Is My Child’s Car Seat Installed Properly?
Car seats are one of the most critical pieces of safety equipment parents use when it comes to their children, so it shouldn’t be rocket science to install right? To many parents’ surprise though, more than 50% of car seats are installed incorrectly. It can be hard to get every single detail correct when setting up a car seat in a vehicle, especially when the manual is 30 pages long and the belts, buckles, straps and accessories make installation even more confusing. Here a few basic tips to help make sure your child’s car seat is set for safety before your next trip:
- Test the seat: Your child’s car seat should never feel loose. If you’re able to move it side to side or front to back more than 1 inch, it’s not installed tight enough. This is the number one mistake parents make, according to car seat inspectors. Every car seat should be installed using either the LATCH system or a locked seat belt to secure it in place. If you choose to use a seat belt, be sure to tighten the belt as much as possible by putting all your weight into pulling it tight and make sure it’s locked from pulling loose.
- Check the harness: The harness is the part that goes around your child to keep them secure in the seat. If you’ve tightened your child into the seat and are still able to pinch the fabric straps of the harness – it’s not snug enough. There should be no slack in the harness. This helps make sure that your little one isn’t able to slip out of the seat in the event of a car crash.
- Position the chest clip: The chest clip is an important piece of protection that should be examined every time your child is fastened in the car seat. If the chest clip is too low, the harness could slide off your child’s shoulders, putting them at risk for ejection if a sudden stop were to occur. A chest clip positioned too high might mean injury to the child’s neck in sudden stop or collision. The chest clip is correctly positioned when it’s at armpit height.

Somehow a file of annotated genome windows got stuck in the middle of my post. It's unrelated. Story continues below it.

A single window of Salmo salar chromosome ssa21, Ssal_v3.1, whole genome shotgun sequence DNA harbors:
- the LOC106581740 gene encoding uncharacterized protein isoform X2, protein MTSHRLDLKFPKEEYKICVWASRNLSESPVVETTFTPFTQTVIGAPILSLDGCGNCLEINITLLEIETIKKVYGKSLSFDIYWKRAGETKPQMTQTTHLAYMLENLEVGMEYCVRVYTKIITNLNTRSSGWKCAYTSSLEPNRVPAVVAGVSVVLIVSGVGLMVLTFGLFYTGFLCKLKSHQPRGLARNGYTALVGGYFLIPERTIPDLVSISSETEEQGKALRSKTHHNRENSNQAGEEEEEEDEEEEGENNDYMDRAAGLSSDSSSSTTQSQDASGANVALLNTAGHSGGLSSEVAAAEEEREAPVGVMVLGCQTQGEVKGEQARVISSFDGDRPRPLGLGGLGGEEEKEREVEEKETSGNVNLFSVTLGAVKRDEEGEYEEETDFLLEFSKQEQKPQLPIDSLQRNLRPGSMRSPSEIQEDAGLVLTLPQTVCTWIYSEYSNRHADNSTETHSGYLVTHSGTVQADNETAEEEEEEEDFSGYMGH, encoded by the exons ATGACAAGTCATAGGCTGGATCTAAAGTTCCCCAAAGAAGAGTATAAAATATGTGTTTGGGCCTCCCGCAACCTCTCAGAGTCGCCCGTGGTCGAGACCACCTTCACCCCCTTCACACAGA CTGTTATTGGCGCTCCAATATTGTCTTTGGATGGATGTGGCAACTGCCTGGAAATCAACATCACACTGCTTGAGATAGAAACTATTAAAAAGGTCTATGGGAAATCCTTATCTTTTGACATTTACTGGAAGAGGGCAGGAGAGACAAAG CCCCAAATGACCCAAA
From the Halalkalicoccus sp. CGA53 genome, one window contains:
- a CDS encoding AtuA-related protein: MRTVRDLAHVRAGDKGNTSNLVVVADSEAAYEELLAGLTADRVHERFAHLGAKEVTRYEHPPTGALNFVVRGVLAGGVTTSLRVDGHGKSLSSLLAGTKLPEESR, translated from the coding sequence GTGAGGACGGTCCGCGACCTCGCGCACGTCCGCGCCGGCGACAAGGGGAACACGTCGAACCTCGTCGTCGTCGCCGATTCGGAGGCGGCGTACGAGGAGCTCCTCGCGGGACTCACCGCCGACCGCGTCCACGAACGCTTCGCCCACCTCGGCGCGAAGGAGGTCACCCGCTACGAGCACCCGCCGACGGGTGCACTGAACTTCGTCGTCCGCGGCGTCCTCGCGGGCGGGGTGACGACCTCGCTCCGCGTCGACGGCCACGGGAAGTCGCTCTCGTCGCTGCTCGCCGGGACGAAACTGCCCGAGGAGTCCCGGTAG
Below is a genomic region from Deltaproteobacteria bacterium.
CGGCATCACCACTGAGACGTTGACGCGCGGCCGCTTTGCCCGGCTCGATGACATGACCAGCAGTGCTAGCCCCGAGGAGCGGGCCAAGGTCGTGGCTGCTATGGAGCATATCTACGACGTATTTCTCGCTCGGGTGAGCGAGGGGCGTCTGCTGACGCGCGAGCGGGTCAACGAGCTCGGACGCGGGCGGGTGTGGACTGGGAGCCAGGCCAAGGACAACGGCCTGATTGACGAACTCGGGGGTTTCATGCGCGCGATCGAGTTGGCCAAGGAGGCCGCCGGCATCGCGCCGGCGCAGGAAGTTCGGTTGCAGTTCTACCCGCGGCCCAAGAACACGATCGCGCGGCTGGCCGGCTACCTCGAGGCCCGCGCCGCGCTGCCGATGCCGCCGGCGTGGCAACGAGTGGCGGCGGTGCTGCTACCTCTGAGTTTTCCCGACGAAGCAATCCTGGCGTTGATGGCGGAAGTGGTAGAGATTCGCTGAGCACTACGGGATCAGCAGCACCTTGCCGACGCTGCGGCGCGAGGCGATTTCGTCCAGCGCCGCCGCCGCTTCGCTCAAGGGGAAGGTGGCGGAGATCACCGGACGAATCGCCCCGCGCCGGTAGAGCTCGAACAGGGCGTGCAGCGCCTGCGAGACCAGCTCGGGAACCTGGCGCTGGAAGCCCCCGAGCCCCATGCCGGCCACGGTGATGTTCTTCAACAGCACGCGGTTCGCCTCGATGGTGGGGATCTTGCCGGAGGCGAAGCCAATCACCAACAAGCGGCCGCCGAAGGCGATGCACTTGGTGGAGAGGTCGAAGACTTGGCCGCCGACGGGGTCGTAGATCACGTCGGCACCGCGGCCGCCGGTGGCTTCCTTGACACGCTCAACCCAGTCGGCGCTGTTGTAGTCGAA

- Make sure the car seat is facing the correct direction: All children should remain rear facing until they have reached the maximum height or weight capacity of the car seat, according to the American Academy of Pediatrics (AAP). Previously, the AAP specified children should remain rear facing until at least age 2, but the new recommendation removes the specific age milestone in favor of height and weight requirements.
- Adjust the angle: All rear-facing seats should have built-in angle indicators or adjusters so that you can make sure your child’s head is not tilted too far forward, which could cut off their airway. Read your car seat’s instruction manual for more direction on ensuring the proper angle for your child.
- Check placement and positioning: The safest place for your car seat is the rear middle seat of your vehicle due to its maximum distance from passenger-side air bags and any potential impact.
- Check the expiration date: Yes, car seats have expiration dates! Most car seats have an expiration date of six years from their manufacture date. It’s important to keep up with this information and to check for recalls on your car seat so that a faulty buckle or latch doesn’t cause danger to your child.
- Check car seat compatibility with your vehicle: Research says that child car seats and vehicle seats don’t align properly more than 40% of the time. It’s important to pick the right restraint for your car, considering the size of your vehicle and size of the car seat. If the car seat doesn’t fit in your car correctly, it might not be the safest option for your child. You can learn more about this at safecar.gov.
The best way to know if your car seat is installed properly is to have it checked by a certified car seat technician. Talk with your pediatrician about any recommended locations or technicians in your area so that you can have peace of mind knowing your little one is riding safe and sound in your vehicle. For Louisiana residents, visit the Louisiana Highway Safety Commission website to learn more about child passenger safety and current regulations regarding child safety seat recommendations.
Written in collaboration with Holly Liles, Injury Prevention Coordinator and Certified Car Seat Technician at Ochsner LSU Health Shreveport.